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Yangshuo Day 01 & 02 – Treasure Cave

Yangshuo Day 01 & 02 – Treasure Cave
Yangshuo Day 03 – Pantao Hill
Yangshuo Day 04 – Chicken Cave
Yangshuo Day 05 – Moon Hill
Yangshuo Day 06 – Xingping
Yangshuo Day 07 – White Mountain & The Egg

Yangshuo


The first time I heard of Yangshuo (Mandarin: 阳朔) was during the final stages of the "Kailas Trip to China" competition that the climbing site 'ILooove.it' was hosting. I may not have won the trip to Yangshuo for the climbing festival, but I did manage to win a pair of Kailas 9a climbing pants in the process!

Yangshuo is well-known for the thousands of karst peaks that seem to have erupted suddenly from the flat plains that surround them. Unique karst landscapes like this are produced when soluble rocks (200 million-year-old limestone in this case) are dissolved by the carbonic acid that is present in rainfall. Normally, just caverns and fissures are produced, but when the surrounding bedrock is also removed, tall limestone towers remain. According to the geologist Ray Beiersdorfer, four conditions are required:

First, you need hard, compact carbonate rock. In Guilin, it's Devonian limestone. Secondly, you need strong uplift, in this case provided by the collision of India with Asia to form the Himalaya. Third, you need a Monsoon climate of high moisture during the warmest season. Finally, the area must not have been scoured by glaciers, which this region wasn't.

Ray Beiersdorfer
The Yangshuo region is also fairly clean and relatively pollution free, which makes it a great place to escape the hustle and bustle of China's major cities. The nearest airport is located in Guilin, but the bus transportation service departs from the airport directly and makes it very easy to cover the 75-kilometre journey to Yangshuo. The buses depart every few hours from 09:30 to 22:30, and all that one needs to do after collecting one's check-in luggage is to head to the bus ticket counter near the bus stop at the side of the airport, purchase the ticket for CNY50, and to wait for the bus to depart.

After an hour and a half, the bus should stop at the Yangshuo North bus station. Before it does however, a wonderful yet almost ghostly visage should unfold before you that is framed by the windows of the bus. Mounds and mounds of hills and towers abound, so much so that they sometimes seem to be stacked on top of each other. The limestone towers can be seen as far as the eye can see, their sides still lush with vegetation, and their tops hidden within the low-lying clouds. Paddy fields are ubiquitous in the plains below, and buildings would occasionally be nestled at the base of the towers.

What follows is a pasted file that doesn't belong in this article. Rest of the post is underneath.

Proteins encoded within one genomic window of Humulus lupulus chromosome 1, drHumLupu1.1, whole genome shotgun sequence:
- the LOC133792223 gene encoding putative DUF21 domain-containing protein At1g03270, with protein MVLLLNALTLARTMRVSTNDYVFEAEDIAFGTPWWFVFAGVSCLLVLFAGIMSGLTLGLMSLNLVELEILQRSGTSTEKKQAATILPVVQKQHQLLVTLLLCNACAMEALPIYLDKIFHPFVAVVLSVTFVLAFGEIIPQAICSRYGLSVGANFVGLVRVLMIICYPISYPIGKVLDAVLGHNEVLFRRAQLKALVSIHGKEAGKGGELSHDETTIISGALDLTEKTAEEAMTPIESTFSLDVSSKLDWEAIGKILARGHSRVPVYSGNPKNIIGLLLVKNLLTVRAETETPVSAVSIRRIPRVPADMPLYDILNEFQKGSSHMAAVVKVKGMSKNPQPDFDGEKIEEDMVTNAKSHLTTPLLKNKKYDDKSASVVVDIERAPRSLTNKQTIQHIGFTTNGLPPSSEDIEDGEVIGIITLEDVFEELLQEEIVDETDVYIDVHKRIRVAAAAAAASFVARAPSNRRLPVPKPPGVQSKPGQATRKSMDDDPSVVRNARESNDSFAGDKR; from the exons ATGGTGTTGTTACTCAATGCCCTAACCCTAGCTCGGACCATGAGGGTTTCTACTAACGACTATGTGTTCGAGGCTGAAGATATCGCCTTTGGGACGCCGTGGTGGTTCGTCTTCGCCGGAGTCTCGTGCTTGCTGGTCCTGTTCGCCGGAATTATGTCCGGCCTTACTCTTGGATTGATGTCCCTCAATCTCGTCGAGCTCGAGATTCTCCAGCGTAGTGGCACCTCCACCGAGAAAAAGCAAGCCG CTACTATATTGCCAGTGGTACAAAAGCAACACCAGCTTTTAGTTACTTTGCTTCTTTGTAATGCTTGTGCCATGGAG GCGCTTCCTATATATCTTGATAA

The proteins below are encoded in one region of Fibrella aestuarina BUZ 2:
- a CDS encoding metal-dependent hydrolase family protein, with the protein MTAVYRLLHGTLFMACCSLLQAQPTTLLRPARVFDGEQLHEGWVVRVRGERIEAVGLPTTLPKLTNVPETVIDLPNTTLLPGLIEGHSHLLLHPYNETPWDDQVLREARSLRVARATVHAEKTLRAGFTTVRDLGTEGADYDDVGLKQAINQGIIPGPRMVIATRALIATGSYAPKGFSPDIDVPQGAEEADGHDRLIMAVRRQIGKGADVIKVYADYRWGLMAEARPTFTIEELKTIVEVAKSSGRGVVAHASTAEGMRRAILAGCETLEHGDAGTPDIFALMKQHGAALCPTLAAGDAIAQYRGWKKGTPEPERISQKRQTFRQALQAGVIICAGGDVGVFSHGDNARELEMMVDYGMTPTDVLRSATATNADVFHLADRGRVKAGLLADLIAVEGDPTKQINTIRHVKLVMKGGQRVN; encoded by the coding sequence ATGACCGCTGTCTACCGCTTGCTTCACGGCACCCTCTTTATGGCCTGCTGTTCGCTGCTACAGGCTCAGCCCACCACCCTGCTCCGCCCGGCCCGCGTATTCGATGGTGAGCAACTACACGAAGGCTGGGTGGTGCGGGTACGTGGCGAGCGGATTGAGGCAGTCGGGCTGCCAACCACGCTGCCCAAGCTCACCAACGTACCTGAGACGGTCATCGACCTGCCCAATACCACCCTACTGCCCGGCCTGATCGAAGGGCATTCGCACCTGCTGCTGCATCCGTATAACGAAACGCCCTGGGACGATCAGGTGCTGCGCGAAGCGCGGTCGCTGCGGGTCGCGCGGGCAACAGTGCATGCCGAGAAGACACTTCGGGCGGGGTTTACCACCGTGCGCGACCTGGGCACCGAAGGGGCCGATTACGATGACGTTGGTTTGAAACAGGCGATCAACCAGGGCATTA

Climbers Inn


The little hostel that is known as Climbers Inn (Mandarin: 攀岩客栈), is fairly well-known amongst the climbing community, and the owner, Lilly, makes everything so much easier. She speaks fluent English and is a veritable treasure trove of local climbing information--from where to go climb when it is raining, to how to best get there. Read the online reviews if you still need some convincing.

Climbers Inn
Contact Person: Lilly Liu

Address: 21 Guihua Road, 541900 Yangshuo

Address: 广西阳朔桂花路21号 邮编: 541900

Telephone: 86-773-8814370

Mobile: 86-1387-8379347

WeChat: 1387-8379347

Email: climbers-inn@hotmail.com


Getting There

We disembarked from the airport bus at the junction of Pantao Road and Diecui Road. We then walked north-east along Diecui Road (Mandarin: 叠翠路), but cut in to one of the smaller roads on our right until we reached Guiha Road (Mandarin: 桂花路) that runs parallel with the small creek in-between Diecui Road and West Street. Following Guiha Road north-east will bring you back to Diecui Road and ultimately to the much larger Li River, but you will pass an alley (right across from Insight) on your right just before this. This alley leads to Climbers Inn (Mandarin: 攀岩客栈).

The day had already started to wind down, and after paying for our room for the 8d/7n stay (CNY750/2) and after a short rest, we only had enough time for a quick wander around to look for some food. We settled for stir fry (CNY13) for dinner, which was an assortment of vegetables and a few pieces of meat piled into a bowl and fried, that was then accompanied with steamed rice.

Our favourite stir-fry place! The sign says (from left to right): authentic Guilin noodles; Xiang Jiang claypot rice; Yi Fa claypot rice

After dinner, we decided to head to the very popular West Street (Mandarin: 西街) that was located just behind the inn. The street was absolutely crammed full of people. We pushed through the throngs as best we could, and were forced to raise our voices just to be heard over the loud din. In the end, we found a shop that sold a map (CNY10/3) of Yangshuo that we decided to share, and I decided to try three sticks of meat (Mandarin: 羊肉串 - Yang Rou Chuan, CNY10) and some noodles (CNY6) for supper!

Next : Yangshuo Day 2 (Part 2) - Rain & More Rain